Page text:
For better or worse, the issue of alcohol advertising and underage drinkers is back on the table. The Center of Alcohol Marketing and Youth held a press conference yesterday to tout a new study, which it says shows excessive exposure of beer and ale to youths.
Called “Television: Alcohol’s Vast Adland,” former FDA commissioner Dr. David Kessler was among the names on the CAMY side. The report made a case for exposure on beer and ale products, but did not produce any appreciable evidence on how “alcopops” were affecting the underage audience.
According to CMR and Nielsen Media data cited by the group, more than 7,000 grps for beer and ale ads were served to youths 12-20 in 2001. Less than 1,000 were served for “low alcohol refreshers.” The report singled out five networks, the WB, UPN, Comedy Central, BET and VH-1, for routinely overexposed youth to alcohol advertising in 2001.
The ad industry was quick to react to the report. "Alcohol ads have been studied for decades by the FTC and other government organizations. There has never been any evidence that alcohol ads lead to underage drinking,” said Jeff Perlman, executive vice president-government affairs and general counsel, American Advertising Federation. “In fact, according to a University of Michigan study in today's Wall Street Journal, there is a decline in alcohol use by junior high and high school students. We would also like to point out that no one can match the alcohol industry's long-term commitment to public-service advertising that discourages underage drinking, along with warning adults to drink responsibly."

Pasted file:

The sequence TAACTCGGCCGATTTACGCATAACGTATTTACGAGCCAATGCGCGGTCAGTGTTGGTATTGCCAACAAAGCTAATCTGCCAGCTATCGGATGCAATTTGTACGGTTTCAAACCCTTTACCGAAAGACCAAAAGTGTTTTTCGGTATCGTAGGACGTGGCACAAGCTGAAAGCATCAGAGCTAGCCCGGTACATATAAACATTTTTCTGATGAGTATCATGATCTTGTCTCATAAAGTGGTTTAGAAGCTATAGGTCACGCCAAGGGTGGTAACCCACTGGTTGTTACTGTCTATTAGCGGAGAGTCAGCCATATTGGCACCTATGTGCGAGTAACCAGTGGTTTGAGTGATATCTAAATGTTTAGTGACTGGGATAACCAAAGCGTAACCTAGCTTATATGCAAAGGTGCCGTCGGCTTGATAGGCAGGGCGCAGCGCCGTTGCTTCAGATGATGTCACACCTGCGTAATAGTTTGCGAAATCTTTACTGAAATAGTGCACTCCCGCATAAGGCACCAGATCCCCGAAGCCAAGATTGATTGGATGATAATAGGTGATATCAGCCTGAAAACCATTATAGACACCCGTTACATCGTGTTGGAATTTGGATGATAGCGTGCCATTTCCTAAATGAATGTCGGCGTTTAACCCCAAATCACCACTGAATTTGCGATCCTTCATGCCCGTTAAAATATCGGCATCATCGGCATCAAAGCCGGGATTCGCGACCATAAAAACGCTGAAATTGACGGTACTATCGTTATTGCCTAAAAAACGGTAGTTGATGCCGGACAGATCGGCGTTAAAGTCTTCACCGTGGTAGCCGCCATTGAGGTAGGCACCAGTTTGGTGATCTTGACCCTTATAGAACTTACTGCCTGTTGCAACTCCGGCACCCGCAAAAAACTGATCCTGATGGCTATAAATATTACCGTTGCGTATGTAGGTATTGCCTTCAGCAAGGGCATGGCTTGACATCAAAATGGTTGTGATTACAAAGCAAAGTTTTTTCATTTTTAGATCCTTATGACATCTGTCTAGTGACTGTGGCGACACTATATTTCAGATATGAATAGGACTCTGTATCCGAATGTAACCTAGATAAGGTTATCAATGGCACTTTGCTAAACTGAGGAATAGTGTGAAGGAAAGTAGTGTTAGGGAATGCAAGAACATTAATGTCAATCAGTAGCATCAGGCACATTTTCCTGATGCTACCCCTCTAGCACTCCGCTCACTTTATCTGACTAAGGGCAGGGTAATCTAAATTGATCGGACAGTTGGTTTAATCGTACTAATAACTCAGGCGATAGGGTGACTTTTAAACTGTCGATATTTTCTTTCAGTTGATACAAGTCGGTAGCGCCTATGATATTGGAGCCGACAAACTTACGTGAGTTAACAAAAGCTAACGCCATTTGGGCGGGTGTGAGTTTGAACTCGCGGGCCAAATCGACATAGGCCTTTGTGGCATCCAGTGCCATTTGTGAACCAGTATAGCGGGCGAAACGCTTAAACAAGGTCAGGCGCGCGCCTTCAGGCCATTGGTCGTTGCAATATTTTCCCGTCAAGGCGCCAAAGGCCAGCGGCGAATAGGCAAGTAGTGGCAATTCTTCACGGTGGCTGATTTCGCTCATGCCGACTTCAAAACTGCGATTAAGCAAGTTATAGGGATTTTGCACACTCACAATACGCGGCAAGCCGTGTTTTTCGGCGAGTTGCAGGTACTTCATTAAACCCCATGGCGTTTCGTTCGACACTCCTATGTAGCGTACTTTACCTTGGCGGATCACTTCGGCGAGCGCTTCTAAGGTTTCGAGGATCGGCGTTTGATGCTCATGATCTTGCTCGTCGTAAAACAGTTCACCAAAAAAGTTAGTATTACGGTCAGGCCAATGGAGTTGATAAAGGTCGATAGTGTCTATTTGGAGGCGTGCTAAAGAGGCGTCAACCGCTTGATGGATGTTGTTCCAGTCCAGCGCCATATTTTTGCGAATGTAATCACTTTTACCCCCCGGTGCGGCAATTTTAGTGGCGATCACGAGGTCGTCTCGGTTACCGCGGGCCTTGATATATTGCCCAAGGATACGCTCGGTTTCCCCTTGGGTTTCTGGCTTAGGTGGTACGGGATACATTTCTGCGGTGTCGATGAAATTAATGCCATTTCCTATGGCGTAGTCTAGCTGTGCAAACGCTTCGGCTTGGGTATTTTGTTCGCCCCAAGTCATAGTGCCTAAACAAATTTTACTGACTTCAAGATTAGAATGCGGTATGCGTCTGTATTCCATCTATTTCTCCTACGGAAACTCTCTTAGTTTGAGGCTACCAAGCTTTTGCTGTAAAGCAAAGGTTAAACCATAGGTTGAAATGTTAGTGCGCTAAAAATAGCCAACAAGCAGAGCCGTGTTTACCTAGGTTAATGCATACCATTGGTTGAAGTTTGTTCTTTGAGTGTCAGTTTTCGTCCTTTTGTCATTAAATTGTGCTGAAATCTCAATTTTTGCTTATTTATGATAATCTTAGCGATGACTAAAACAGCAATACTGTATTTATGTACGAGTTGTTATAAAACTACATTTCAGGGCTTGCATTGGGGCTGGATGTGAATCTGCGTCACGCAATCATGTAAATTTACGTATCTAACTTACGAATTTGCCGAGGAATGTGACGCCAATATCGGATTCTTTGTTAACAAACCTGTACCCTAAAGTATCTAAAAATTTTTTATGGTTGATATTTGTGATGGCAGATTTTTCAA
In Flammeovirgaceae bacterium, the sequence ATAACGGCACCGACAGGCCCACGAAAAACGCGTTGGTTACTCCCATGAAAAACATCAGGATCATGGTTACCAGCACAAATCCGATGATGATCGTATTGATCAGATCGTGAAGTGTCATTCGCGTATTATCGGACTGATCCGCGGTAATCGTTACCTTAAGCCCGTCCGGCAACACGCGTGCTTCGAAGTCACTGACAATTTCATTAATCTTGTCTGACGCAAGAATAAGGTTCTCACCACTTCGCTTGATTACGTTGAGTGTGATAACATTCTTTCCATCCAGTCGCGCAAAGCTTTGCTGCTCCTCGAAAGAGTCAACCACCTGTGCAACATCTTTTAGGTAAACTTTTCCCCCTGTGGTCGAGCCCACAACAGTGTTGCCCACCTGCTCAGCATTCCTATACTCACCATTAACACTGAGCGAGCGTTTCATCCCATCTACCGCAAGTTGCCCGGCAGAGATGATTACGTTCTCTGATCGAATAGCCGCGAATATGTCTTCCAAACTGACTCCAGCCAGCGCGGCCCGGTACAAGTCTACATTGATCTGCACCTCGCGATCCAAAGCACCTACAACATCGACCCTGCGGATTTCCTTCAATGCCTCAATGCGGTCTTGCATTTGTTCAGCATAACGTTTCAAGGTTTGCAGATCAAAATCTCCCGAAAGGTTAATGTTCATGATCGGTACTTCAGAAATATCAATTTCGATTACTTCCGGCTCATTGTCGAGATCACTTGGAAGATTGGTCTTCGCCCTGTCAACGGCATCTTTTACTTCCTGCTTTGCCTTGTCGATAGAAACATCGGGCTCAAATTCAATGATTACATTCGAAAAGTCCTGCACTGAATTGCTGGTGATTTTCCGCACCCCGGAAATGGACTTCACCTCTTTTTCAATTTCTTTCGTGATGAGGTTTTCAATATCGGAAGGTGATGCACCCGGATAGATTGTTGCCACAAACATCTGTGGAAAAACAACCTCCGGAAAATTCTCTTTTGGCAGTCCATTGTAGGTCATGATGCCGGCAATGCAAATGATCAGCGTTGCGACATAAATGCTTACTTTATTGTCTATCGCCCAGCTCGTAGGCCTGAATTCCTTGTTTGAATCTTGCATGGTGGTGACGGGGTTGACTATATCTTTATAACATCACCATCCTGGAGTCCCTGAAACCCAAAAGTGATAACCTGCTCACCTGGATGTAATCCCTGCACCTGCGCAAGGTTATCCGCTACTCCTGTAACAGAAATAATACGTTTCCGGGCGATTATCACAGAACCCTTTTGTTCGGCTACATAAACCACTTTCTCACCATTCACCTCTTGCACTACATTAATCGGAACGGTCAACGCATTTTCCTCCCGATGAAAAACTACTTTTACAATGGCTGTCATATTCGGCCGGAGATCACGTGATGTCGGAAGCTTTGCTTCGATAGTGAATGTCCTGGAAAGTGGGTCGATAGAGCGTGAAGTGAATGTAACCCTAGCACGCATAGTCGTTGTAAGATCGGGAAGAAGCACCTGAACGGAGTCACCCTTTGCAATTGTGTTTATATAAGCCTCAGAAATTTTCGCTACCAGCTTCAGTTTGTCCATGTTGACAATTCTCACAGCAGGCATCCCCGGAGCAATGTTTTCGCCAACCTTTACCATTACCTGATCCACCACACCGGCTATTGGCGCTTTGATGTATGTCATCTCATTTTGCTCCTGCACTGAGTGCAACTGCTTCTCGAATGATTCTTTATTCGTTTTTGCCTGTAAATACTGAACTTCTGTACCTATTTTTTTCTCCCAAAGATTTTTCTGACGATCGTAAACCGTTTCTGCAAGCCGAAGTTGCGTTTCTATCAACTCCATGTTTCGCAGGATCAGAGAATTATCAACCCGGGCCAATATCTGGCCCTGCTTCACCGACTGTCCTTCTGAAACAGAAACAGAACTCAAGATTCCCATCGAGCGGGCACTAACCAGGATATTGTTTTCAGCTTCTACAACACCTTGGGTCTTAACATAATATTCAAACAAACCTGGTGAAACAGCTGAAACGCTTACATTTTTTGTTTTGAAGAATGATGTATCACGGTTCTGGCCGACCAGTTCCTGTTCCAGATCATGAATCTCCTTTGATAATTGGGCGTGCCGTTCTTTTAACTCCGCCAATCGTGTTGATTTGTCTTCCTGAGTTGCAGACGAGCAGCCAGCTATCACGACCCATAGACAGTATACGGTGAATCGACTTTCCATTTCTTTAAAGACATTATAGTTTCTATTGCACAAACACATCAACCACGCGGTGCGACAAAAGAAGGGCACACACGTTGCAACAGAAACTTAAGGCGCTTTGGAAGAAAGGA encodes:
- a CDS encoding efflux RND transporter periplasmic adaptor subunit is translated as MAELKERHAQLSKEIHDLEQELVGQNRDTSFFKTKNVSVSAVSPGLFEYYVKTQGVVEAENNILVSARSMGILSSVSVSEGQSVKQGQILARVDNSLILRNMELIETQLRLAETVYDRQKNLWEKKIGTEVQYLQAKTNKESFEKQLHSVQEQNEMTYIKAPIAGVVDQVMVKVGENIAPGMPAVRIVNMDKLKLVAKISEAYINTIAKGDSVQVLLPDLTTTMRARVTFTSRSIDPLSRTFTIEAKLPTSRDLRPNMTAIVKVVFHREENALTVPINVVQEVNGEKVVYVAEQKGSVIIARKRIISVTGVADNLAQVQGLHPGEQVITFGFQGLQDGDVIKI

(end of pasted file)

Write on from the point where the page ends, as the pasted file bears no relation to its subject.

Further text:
The CAMY has also created an ambitious database (www.camy.org) to research how much alcohol advertising, according to its research, could be seen in a particular market and during a particular show. For example, in the New York Market, for 2001, Fear Factor had 24 beer spots during the year. In auditing 66,297 alcohol ad placements on television in the New York television market during 2001, the Center on Alcohol Marketing and Youth finds that youth were more likely than adults to see 20,369 ads, or 30.7% of ads that were shown in New York during 2001.
Next steps by the CAMY or the AAF were not specified.